Cranfield University has achieved national award success with two engineers being named as winners in the 2021 Top 50 Women in Engineering (WE50) and two others reaching the final 100 of the annual awards.
Professor Jane Rickson, Professor of Soil Erosion and Conservation, and Dr Natalia Falagán, Lecturer in Food Science and Technology, were selected as Top 50 winners.
Dr Irene Moulitsas, Senior Lecturer in Scientific Computing, and Eva Peláez Álvarez, PhD researcher in the Enhanced Composites and Structures Centre, are among the 100 highly commended finalists.
The WE50 awards are backed by the Women’s Engineering Society. It is a UK event linked to International Women in Engineering Day (INWED), the celebration of women in engineering that takes place on 23 June each year.
This year the awards are celebrating Engineering Heroes: the best, brightest and bravest women in engineering who have recognised a problem, then dared to be part of the solution, undertaking everyday ‘heroics’ as much as emergency ones.
Top 50 double
Professor Rickson has over 30 years’ experience of research, consultancy and teaching in soil and water engineering and specialises in soil degradation processes and sustainable land management, working closely with industry to address both the climate and biodiversity emergencies. She was also the first female president of the Institution of Agricultural Engineers in its 80-year history.
Professor Rickson said:
“I am absolutely delighted to have been awarded this accolade. I hope I can show by example that engineering is an exciting and rewarding career choice for young women (and men).
“We need to continue to break the often stereotypical image of ‘the engineer’, so that the profession is seen to be much more inclusive, diverse and welcoming to anyone with an interest in designing, building, testing and improving the world around us.”
Dr Falagán is an early career academic (under 35 years old) who has achieved a level of national and international recognition unusual for her career stage. She works towards reducing food loss and waste by developing innovative technologies to ensure food security and has been instrumental in establishing the first Africa Centre of Excellence for Sustainable Cooling and Cold Chain.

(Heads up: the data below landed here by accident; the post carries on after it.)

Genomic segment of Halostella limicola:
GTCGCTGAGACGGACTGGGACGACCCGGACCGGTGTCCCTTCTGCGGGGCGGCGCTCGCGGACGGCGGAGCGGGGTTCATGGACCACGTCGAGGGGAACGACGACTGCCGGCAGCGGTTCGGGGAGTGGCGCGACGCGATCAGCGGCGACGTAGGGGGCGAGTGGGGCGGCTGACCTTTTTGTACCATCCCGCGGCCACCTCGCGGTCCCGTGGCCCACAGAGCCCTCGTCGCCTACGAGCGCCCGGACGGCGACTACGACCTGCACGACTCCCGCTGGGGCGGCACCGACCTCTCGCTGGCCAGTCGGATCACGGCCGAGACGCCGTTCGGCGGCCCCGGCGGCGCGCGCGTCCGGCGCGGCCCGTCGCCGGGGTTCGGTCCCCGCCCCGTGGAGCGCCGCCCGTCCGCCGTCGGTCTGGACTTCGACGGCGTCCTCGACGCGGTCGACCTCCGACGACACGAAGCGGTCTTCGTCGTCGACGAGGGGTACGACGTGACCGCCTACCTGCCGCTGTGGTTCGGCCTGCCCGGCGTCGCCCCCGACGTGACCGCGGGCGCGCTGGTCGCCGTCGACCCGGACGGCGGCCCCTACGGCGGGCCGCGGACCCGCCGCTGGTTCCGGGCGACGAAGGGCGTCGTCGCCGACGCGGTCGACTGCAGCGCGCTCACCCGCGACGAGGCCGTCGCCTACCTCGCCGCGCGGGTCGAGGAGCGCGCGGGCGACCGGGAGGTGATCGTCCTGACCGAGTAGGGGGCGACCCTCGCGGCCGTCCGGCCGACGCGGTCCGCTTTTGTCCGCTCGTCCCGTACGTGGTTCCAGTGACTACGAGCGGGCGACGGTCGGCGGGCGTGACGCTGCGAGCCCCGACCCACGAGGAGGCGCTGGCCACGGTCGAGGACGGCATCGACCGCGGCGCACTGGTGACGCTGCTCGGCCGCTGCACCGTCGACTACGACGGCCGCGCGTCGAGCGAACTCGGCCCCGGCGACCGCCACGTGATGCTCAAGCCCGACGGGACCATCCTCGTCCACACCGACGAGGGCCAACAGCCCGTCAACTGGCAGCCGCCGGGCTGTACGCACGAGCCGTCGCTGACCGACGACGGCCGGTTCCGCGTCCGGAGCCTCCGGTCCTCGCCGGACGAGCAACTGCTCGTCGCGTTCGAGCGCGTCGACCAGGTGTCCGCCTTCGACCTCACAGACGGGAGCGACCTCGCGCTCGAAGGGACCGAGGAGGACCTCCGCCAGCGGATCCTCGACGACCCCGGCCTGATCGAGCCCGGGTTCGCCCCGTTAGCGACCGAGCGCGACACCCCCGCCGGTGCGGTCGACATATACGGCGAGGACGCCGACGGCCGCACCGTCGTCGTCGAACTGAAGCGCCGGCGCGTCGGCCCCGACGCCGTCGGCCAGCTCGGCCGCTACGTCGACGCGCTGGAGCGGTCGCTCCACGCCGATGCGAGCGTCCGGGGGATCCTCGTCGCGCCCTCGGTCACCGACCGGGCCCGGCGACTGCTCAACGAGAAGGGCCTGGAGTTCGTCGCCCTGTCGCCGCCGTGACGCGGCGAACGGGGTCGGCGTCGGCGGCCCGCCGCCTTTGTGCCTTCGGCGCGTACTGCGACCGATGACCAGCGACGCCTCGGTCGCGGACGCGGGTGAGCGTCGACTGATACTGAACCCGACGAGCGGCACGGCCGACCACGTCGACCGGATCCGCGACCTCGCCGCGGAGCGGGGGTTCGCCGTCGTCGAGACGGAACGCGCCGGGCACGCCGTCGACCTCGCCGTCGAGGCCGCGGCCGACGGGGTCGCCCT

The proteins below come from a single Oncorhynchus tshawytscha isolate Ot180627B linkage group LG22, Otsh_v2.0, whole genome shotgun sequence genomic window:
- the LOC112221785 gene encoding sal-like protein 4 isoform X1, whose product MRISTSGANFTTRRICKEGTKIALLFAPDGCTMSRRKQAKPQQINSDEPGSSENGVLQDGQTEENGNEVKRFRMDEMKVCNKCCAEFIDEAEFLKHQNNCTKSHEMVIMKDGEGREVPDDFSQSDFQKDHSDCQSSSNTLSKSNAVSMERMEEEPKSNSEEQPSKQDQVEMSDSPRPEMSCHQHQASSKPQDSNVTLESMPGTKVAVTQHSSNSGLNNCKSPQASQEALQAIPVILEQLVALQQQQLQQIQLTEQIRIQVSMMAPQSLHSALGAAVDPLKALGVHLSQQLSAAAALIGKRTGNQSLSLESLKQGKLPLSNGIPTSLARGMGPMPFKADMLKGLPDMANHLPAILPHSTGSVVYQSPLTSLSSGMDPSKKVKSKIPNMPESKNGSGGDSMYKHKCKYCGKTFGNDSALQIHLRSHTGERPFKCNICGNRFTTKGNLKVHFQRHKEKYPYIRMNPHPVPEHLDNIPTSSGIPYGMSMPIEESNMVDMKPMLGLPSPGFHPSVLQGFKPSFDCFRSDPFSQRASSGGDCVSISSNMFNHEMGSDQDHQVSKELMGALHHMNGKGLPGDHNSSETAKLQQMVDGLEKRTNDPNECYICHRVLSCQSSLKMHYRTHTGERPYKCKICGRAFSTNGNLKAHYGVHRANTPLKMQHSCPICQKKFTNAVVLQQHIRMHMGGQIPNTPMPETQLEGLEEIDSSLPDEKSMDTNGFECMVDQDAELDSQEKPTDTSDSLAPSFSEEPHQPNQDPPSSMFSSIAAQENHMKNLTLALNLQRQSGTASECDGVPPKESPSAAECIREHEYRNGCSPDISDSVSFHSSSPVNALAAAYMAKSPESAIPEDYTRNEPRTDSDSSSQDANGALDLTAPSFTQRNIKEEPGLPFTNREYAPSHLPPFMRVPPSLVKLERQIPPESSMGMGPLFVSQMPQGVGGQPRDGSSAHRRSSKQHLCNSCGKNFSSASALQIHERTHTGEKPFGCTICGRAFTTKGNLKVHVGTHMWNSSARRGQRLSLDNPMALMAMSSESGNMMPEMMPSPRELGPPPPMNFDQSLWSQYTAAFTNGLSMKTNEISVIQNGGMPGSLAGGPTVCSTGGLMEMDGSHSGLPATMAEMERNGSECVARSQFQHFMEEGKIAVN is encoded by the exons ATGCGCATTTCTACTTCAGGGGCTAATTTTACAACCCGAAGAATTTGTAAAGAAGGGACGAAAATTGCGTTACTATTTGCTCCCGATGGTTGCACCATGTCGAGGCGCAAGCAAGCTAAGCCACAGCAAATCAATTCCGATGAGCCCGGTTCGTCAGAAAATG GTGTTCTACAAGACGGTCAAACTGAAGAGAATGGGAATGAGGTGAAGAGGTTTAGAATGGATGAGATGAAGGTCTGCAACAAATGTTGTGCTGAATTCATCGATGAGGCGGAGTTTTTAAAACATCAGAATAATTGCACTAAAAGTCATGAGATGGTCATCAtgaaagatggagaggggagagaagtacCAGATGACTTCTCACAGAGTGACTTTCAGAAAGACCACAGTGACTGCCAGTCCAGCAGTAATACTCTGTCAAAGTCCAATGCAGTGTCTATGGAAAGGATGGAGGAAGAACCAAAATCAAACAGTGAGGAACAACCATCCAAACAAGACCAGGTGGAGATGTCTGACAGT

Dr Falagán said:
“I’m thrilled to have been selected as one of the Top 50 Women in Engineering 2021. I think it’s really important to show people that women have prominent roles in engineering.
“This award helps increase the visibility of women and reminds us all about the importance of diversity, inclusion and equality. I hope I can be a role model for young people who want to make a positive impact.”
Professor Sir Peter Gregson, chief executive and vice-chancellor of Cranfield University, said:
“We’re very proud of Jane and Natalia, and Irene and Eva, and congratulate them on this significant achievement.
“They are outstanding role models and their recognition across a range of specialisms is testament to the variety of engineering research at Cranfield and impact that it has across society and around the world.”
Highly commended finalists
Dr Irene Moulitsas was selected as a WE50 highly commended finalist for her work at the crossroads of mathematics, computer science and engineering. She uses high performance computing to solve problems that are typically too large for a desktop computer or would take too long.
Dr Moulitsas said:
“Being nominated for a WE50 award really meant a lot to me because I could see the recognition from my colleagues. I think it’s important to recognise people and I believe by celebrating women in engineering we can help to make diversity a real asset in STEM.”
Eva Peláez Álvarez also reached the final 100 of this year’s awards, gaining recognition for her work during the COVID-19 pandemic with leading high-quality medical glove manufacturer Meditech Gloves, and her research to develop sustainable medical glove manufacturing.
“I’m truly honoured to be recognised as a finalist in the 2021 WE50. I’m still a PhD student so having this recognition at such a young age is really encouraging – all of the hard work seems to have paid off and I’m proud to be contributing to an issue relevant to today’s society and the pandemic with my medical gloves research.”
Showcasing the engineering heroes of the future
To coincide with INWED this year, Cranfield University also launched an engineering heroes activity, inviting children aged 4-14 to take part and join hero squads focused on climate change, future transport, sustainability and international alliances highlighting the work of Cranfield’s industry partners.
Entries received from the activity have been organised into an online engineering heroes exhibition.